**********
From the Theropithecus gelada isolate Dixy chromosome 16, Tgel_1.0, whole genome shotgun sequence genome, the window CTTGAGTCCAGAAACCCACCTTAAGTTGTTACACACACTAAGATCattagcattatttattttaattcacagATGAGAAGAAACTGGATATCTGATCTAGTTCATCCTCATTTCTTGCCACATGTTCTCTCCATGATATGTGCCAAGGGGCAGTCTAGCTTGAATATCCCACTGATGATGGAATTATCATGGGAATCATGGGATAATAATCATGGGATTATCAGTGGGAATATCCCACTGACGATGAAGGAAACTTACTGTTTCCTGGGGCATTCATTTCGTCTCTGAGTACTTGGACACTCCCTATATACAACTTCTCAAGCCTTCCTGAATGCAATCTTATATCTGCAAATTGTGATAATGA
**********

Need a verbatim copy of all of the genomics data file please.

From the Theropithecus gelada isolate Dixy chromosome 16, Tgel_1.0, whole genome shotgun sequence genome, the window CTTGAGTCCAGAAACCCACCTTAAGTTGTTACACACACTAAGATCattagcattatttattttaattcacagATGAGAAGAAACTGGATATCTGATCTAGTTCATCCTCATTTCTTGCCACATGTTCTCTCCATGATATGTGCCAAGGGGCAGTCTAGCTTGAATATCCCACTGATGATGGAATTATCATGGGAATCATGGGATAATAATCATGGGATTATCAGTGGGAATATCCCACTGACGATGAAGGAAACTTACTGTTTCCTGGGGCATTCATTTCGTCTCTGAGTACTTGGACACTCCCTATATACAACTTCTCAAGCCTTCCTGAATGCAATCTTATATCTGCAAATTGTGATAATGA